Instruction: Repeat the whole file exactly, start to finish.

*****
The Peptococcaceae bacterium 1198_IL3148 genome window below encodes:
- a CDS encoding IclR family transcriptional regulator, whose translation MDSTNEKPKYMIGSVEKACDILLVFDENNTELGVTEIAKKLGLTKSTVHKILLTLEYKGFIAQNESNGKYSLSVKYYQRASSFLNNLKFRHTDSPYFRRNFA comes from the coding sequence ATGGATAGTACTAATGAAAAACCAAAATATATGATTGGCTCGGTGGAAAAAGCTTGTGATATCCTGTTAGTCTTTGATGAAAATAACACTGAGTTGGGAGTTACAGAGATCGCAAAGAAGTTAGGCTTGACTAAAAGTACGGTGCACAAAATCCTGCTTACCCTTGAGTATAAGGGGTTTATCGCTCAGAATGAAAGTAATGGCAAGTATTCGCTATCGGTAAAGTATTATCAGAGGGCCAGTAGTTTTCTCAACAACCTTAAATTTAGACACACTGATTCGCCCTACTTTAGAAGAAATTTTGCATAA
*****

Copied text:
The Peptococcaceae bacterium 1198_IL3148 genome window below encodes:
- a CDS encoding IclR family transcriptional regulator, whose translation MDSTNEKPKYMIGSVEKACDILLVFDENNTELGVTEIAKKLGLTKSTVHKILLTLEYKGFIAQNESNGKYSLSVKYYQRASSFLNNLKFRHTDSPYFRRNFA comes from the coding sequence ATGGATAGTACTAATGAAAAACCAAAATATATGATTGGCTCGGTGGAAAAAGCTTGTGATATCCTGTTAGTCTTTGATGAAAATAACACTGAGTTGGGAGTTACAGAGATCGCAAAGAAGTTAGGCTTGACTAAAAGTACGGTGCACAAAATCCTGCTTACCCTTGAGTATAAGGGGTTTATCGCTCAGAATGAAAGTAATGGCAAGTATTCGCTATCGGTAAAGTATTATCAGAGGGCCAGTAGTTTTCTCAACAACCTTAAATTTAGACACACTGATTCGCCCTACTTTAGAAGAAATTTTGCATAA